Past Masters: The World’s Greatest Thinkers at Your Fingertips

As we make our way into finals week, some of you may be getting more intimate with Falvey’s lounge in Holy Grounds, Falvey Hall’s reading room or the new Student Lounge for graduate students in the liberal arts and sciences, all of which are open 24/7. As you plug in, charge up, and tune in to finals mode, you should know that, if the worst should happen – if you forget to checkout a book – resources from the library are available to you even when our doors are closed.

Past Masters is a massive digital collection of published and unpublished works, articles, essays, letters, reviews and more from some of the world’s greatest thinkers. In addition to classical, medieval, continental, British and American philosophy, you can find electronic editions of works in religious studies, political thought, sociology, the history of science, economics and the classics. Past Masters also offers The English Letters Collection, which consists of letters, notebooks diaries and memoirs of everyone from Austen to Yeats, and The Women Writers Collection: primary works, letters, journals and notebooks of de Beauvoir, Bronte, Shelley, Wollstonecraft and other famous women writers.

You can find Past Masters on our Database A-Z list, or through the philosophy, theology/religious studies, English, classical studies, and Augustine and Culture seminar subject guides.

(Images from Past Masters)

(Images from Past Masters)

Test your knowledge: How many of these authors do you recognize? (See below for answer key.)

Need to locate a passage from Augustine’s Confessions? Or trace the use of a single word throughout Aristotle’s entire works? Past Masters allows full-text searching by term, author, title and subject. Texts are available to you in in Latin, French, German, Danish, English and in authoritative English translation. Many works in the collection even feature hyperlinked endnotes and pop-up annotations, so you don’t have to flip back and forth through any dense books in print. You can even get a citation in plain text, or export it to your RefWorks or EndNote account.

Encountering a problem with Past Masters? Have a question or comment? Feel free to contact the Library by phone at (610) 519-4270 or by text at (610) 816-6222, or email me personally at alexander.williams@villanova.edu.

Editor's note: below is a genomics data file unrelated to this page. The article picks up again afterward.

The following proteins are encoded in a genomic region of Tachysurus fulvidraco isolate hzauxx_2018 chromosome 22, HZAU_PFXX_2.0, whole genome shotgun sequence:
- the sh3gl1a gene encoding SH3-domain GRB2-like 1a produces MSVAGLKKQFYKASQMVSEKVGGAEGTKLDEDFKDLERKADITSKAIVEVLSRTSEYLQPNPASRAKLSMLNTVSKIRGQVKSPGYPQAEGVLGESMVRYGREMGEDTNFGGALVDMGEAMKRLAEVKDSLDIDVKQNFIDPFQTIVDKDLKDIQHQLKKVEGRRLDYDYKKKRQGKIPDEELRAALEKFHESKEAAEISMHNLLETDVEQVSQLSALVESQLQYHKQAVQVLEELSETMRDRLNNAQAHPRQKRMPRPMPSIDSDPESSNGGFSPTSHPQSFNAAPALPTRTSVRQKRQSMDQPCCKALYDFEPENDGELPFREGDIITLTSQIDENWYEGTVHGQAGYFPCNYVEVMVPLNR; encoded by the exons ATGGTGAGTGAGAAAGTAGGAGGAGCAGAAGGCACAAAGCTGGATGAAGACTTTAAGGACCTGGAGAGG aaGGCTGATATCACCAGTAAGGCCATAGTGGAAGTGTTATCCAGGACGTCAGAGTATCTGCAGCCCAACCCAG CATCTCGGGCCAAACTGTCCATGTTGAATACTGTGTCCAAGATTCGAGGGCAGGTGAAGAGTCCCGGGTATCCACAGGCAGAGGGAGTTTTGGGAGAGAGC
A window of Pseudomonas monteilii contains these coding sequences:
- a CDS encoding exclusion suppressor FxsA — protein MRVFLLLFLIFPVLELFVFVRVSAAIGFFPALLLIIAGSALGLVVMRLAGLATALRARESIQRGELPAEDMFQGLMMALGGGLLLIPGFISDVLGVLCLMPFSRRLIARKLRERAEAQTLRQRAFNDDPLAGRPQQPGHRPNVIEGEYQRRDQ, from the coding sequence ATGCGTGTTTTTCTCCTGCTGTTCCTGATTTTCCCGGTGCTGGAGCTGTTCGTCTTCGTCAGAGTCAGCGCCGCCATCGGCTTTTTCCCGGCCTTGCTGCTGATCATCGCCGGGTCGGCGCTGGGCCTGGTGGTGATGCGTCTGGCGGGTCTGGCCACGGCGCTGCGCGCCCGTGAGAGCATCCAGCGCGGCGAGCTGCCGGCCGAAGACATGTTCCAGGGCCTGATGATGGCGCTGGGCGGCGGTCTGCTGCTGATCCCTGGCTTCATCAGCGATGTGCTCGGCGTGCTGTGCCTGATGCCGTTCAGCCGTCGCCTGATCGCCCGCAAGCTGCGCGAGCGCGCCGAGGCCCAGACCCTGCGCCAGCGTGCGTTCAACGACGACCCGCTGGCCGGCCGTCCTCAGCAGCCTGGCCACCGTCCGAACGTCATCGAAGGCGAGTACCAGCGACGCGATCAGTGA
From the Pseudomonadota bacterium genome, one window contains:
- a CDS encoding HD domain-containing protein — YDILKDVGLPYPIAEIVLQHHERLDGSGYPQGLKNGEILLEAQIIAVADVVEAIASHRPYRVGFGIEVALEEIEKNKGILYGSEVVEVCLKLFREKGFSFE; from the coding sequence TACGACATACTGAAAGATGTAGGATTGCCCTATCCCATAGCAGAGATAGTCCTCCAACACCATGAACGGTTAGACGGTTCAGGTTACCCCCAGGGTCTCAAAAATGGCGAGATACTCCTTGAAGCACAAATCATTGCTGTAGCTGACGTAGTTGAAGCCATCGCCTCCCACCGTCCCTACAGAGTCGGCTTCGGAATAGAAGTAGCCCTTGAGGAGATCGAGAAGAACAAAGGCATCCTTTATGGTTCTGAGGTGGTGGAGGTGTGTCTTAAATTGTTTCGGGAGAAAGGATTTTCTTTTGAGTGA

Author Portrait Answers

From left to right and top to bottom: W.B. Yeats, Mary Wollstonecraft, Ludwig Wittgenstein, Adam Smith, Katherine Mansfield, Ralph Waldo Emerson, Samuel Taylor Coleridge, and Lady Mary Wortley Montagu.

Alexander Williams, ’11 MA, is the temporary librarian liaison to the Department of Theology and Religious Studies and a research librarian on the Academic Integration and the Information and Research Assistance teams. He is currently pursuing an MS in Library and Information Science at Drexel University’s iSchool.


Don’t Let This Be You! Part Three: Late Night Reference Librarians


Stuck on a paper, a point of study, or a matter of research? Research Librarians in all fields are available to answer questions via meeting, live chat, or text at Falvey Memorial Library. They’re even pulling later hours during the busy finals season. 


Script by Corey Waite Arnold, writer and intern on the Communication and Publications team. He is currently pursuing an MA in English at Villanova University.


Don’t Let This Be You! Part Two: 24 Hour Study Rooms



There’s no reason to flee the campus or keep your roommate awake during a long cram session—Falvey Memorial Library offers plenty of quiet study space in the lead-up to finals, including the new 24 Hour Reading Room.

Script by Corey Waite Arnold, writer and intern on the Communication and Publications team. He is currently pursuing an MA in English at Villanova University.


Don’t Let This Be You! Part One: Coffee


Falvey Memorial Library has got you covered for late-night java and snacks during finals season. Holy Grounds in the 24-Hour lounge will stay open past midnight beginning December 16th.  

See the barista for specific hours and information.

Script by Corey Waite Arnold, writer and intern on the Communication and Publications team. He is currently pursuing an MA in English at Villanova University.


Extended Library Hours December 9 – 19